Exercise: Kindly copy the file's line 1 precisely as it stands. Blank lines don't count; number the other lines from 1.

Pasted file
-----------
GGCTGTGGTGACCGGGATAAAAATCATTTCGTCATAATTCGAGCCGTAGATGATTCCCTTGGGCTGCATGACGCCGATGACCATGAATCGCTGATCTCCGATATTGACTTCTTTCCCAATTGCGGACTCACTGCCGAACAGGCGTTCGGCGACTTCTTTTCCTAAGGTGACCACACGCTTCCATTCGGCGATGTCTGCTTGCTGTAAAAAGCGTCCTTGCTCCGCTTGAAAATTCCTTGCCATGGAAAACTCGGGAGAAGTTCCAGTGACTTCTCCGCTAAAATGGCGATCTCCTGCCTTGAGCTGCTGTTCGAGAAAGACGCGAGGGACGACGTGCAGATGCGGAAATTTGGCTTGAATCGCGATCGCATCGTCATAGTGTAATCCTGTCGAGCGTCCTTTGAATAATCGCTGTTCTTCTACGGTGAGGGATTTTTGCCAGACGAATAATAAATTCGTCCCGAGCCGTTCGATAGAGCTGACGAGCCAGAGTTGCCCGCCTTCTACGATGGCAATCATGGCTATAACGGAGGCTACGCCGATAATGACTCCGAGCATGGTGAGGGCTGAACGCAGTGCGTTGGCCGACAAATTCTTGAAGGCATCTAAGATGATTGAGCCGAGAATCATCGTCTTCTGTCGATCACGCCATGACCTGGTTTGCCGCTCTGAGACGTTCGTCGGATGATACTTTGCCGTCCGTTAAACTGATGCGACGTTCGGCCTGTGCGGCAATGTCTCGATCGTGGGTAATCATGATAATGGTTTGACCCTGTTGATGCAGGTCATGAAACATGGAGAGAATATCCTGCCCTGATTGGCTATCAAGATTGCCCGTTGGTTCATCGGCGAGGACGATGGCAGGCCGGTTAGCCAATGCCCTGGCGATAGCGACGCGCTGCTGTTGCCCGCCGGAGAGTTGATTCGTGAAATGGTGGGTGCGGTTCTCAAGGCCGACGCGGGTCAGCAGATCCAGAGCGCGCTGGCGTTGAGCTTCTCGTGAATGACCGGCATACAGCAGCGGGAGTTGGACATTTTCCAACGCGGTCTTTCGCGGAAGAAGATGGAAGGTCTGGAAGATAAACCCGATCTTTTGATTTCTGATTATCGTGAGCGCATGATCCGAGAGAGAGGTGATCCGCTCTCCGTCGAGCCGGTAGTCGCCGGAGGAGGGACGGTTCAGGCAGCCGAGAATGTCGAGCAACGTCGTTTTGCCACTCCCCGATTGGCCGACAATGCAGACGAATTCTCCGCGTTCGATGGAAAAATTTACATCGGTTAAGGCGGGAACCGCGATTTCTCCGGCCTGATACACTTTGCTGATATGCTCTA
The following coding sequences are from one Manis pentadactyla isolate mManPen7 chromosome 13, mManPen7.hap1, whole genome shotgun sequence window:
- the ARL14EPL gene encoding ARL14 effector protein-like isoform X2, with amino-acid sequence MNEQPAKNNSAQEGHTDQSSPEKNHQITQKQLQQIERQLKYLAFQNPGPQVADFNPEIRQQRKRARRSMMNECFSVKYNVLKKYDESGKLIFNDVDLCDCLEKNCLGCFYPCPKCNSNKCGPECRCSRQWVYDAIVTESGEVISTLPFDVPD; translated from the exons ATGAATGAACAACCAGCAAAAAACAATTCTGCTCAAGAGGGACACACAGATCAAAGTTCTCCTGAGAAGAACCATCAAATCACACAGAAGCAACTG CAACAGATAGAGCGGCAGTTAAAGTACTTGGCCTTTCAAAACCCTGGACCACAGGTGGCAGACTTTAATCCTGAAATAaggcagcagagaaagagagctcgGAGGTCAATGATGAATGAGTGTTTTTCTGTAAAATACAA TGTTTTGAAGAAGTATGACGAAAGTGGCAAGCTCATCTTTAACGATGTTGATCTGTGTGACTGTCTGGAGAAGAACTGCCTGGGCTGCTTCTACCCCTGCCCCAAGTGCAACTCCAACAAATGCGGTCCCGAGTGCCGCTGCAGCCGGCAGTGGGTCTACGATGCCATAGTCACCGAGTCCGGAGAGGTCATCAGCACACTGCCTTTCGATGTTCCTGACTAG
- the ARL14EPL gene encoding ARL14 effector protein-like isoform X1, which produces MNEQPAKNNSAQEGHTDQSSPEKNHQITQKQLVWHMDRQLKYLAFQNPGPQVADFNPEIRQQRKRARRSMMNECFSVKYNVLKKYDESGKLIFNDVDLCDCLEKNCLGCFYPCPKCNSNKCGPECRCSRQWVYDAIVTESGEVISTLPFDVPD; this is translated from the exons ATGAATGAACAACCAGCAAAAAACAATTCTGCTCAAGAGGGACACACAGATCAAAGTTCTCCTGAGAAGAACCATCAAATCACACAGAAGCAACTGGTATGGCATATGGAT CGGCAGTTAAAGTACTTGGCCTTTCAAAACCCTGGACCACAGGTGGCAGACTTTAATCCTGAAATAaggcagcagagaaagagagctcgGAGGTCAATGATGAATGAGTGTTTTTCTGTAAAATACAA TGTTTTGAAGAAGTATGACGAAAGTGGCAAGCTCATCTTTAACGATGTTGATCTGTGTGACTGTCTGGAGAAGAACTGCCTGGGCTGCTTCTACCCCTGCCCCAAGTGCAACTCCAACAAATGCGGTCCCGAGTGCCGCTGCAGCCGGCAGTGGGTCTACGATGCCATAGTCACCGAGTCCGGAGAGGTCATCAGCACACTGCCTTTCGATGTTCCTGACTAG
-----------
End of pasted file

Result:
GGCTGTGGTGACCGGGATAAAAATCATTTCGTCATAATTCGAGCCGTAGATGATTCCCTTGGGCTGCATGACGCCGATGACCATGAATCGCTGATCTCCGATATTGACTTCTTTCCCAATTGCGGACTCACTGCCGAACAGGCGTTCGGCGACTTCTTTTCCTAAGGTGACCACACGCTTCCATTCGGCGATGTCTGCTTGCTGTAAAAAGCGTCCTTGCTCCGCTTGAAAATTCCTTGCCATGGAAAACTCGGGAGAAGTTCCAGTGACTTCTCCGCTAAAATGGCGATCTCCTGCCTTGAGCTGCTGTTCGAGAAAGACGCGAGGGACGACGTGCAGATGCGGAAATTTGGCTTGAATCGCGATCGCATCGTCATAGTGTAATCCTGTCGAGCGTCCTTTGAATAATCGCTGTTCTTCTACGGTGAGGGATTTTTGCCAGACGAATAATAAATTCGTCCCGAGCCGTTCGATAGAGCTGACGAGCCAGAGTTGCCCGCCTTCTACGATGGCAATCATGGCTATAACGGAGGCTACGCCGATAATGACTCCGAGCATGGTGAGGGCTGAACGCAGTGCGTTGGCCGACAAATTCTTGAAGGCATCTAAGATGATTGAGCCGAGAATCATCGTCTTCTGTCGATCACGCCATGACCTGGTTTGCCGCTCTGAGACGTTCGTCGGATGATACTTTGCCGTCCGTTAAACTGATGCGACGTTCGGCCTGTGCGGCAATGTCTCGATCGTGGGTAATCATGATAATGGTTTGACCCTGTTGATGCAGGTCATGAAACATGGAGAGAATATCCTGCCCTGATTGGCTATCAAGATTGCCCGTTGGTTCATCGGCGAGGACGATGGCAGGCCGGTTAGCCAATGCCCTGGCGATAGCGACGCGCTGCTGTTGCCCGCCGGAGAGTTGATTCGTGAAATGGTGGGTGCGGTTCTCAAGGCCGACGCGGGTCAGCAGATCCAGAGCGCGCTGGCGTTGAGCTTCTCGTGAATGACCGGCATACAGCAGCGGGAGTTGGACATTTTCCAACGCGGTCTTTCGCGGAAGAAGATGGAAGGTCTGGAAGATAAACCCGATCTTTTGATTTCTGATTATCGTGAGCGCATGATCCGAGAGAGAGGTGATCCGCTCTCCGTCGAGCCGGTAGTCGCCGGAGGAGGGACGGTTCAGGCAGCCGAGAATGTCGAGCAACGTCGTTTTGCCACTCCCCGATTGGCCGACAATGCAGACGAATTCTCCGCGTTCGATGGAAAAATTTACATCGGTTAAGGCGGGAACCGCGATTTCTCCGGCCTGATACACTTTGCTGATATGCTCTA